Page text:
3.      Section 29A of the IBC

Section 29A would also acts as a major hurdle in the introduction of pre-pack schemes in India. This provision was introduced by the Insolvency & Bankruptcy Code (Amendment) Act, 2018, and it prohibits the existing management or promoters of the debtor company from regaining control over the assets of the company. It essentially stops the backdoor entries of the defaulting promoters back to the management. Since the pre-pack scheme is a debtor initiated process, it would be the promoters who are in-charge of the process and not the IP. The promoters negotiate with the creditors to retain control of the business and keep it as a going concern. This would go against the basic essence of Section 29A and, thus, disallow corporate debtors from formulating a resolution plan with the creditors.

It can be argued that such an evasive manner of regaining control under the pre-pack scheme would result in circumvention of insolvency laws. However, if the inability to repay the debts is caused by factors like sluggish economic growth (caused by pandemic like COVID-19), then allowing the existing promoters to retain control would be economical. This would ensure continuity of the business activity and minimize the interruption.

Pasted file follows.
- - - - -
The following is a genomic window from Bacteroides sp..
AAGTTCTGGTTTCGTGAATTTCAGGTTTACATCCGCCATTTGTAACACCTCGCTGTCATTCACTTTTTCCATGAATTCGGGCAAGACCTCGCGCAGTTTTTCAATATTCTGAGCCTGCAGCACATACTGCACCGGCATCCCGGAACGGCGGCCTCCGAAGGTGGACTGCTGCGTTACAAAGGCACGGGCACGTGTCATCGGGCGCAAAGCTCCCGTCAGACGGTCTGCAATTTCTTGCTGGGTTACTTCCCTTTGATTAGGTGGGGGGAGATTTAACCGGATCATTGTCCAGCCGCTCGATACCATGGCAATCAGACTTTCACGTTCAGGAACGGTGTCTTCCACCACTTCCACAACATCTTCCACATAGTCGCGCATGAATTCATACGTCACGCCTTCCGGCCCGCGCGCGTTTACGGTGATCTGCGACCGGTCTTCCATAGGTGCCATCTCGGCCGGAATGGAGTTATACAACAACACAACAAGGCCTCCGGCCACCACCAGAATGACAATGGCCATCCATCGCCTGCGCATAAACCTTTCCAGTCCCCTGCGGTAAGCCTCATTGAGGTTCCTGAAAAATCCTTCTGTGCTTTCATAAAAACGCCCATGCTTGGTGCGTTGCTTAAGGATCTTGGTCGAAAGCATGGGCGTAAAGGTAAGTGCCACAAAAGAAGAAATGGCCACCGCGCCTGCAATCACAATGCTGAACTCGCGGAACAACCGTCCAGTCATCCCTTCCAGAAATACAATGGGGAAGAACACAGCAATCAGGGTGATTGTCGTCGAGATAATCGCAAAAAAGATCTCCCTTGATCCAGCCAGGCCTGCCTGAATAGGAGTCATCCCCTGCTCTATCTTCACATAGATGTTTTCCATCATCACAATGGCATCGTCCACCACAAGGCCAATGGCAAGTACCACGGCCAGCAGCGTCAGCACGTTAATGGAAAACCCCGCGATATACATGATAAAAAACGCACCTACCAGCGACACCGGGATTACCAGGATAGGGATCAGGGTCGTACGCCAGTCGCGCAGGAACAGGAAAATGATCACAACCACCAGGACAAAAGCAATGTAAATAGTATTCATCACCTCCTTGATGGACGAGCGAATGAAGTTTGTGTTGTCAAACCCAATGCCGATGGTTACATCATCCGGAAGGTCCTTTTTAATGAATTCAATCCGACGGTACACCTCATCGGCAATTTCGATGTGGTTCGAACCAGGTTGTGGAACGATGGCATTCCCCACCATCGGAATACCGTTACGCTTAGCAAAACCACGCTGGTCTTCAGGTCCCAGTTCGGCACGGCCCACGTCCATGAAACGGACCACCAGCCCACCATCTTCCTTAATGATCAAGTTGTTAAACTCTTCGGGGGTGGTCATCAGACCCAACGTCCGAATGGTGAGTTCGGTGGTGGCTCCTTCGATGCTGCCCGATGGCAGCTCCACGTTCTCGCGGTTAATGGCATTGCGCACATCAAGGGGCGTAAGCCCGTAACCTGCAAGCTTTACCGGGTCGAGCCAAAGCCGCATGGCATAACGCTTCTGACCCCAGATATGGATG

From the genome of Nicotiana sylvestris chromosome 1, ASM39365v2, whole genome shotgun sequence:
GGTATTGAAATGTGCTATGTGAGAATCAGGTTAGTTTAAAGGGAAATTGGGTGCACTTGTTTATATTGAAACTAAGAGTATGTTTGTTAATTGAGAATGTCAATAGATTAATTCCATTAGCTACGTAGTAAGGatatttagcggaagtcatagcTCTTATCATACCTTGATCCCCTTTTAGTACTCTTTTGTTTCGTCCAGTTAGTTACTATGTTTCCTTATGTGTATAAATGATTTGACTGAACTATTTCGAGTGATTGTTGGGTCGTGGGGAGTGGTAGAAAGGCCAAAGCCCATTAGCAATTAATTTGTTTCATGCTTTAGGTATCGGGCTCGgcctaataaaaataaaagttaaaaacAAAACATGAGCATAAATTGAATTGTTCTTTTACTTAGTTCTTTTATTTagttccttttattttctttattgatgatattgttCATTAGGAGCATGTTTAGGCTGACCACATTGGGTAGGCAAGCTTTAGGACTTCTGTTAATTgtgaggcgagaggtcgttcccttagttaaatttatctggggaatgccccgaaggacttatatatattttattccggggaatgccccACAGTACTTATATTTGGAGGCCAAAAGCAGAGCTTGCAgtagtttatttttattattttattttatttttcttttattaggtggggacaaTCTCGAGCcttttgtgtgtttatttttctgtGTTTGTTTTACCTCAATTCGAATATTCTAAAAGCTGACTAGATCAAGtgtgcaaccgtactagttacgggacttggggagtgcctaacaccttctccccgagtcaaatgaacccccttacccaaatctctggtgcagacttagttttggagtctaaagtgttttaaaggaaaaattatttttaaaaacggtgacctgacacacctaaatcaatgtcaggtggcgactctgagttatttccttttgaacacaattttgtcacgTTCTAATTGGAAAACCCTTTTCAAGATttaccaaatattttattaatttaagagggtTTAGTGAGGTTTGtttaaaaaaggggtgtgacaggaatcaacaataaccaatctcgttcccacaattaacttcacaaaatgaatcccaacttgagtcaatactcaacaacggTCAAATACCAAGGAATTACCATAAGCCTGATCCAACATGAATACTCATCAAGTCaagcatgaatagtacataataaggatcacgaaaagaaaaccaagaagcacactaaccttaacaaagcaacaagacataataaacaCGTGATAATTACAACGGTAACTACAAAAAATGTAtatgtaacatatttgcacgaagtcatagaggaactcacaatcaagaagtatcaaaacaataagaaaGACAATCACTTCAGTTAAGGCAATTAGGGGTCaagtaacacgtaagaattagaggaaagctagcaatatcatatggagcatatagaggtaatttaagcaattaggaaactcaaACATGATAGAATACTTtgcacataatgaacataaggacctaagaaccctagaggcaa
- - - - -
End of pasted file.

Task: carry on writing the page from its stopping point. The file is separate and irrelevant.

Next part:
The Government must therefore, dilute section 29A in order to implement the scheme of pre-packs in India. The reason to dilute section 29A is to encourage proactive debtors (in distress) to negotiate the terms of insolvency with their creditors. If a provision similar to Section 29A is made applicable to the entities willing to go for pre-packaged insolvency, it may tend to defeat the very objective of such a scheme. Thus, pre-packs must be free of section 29A.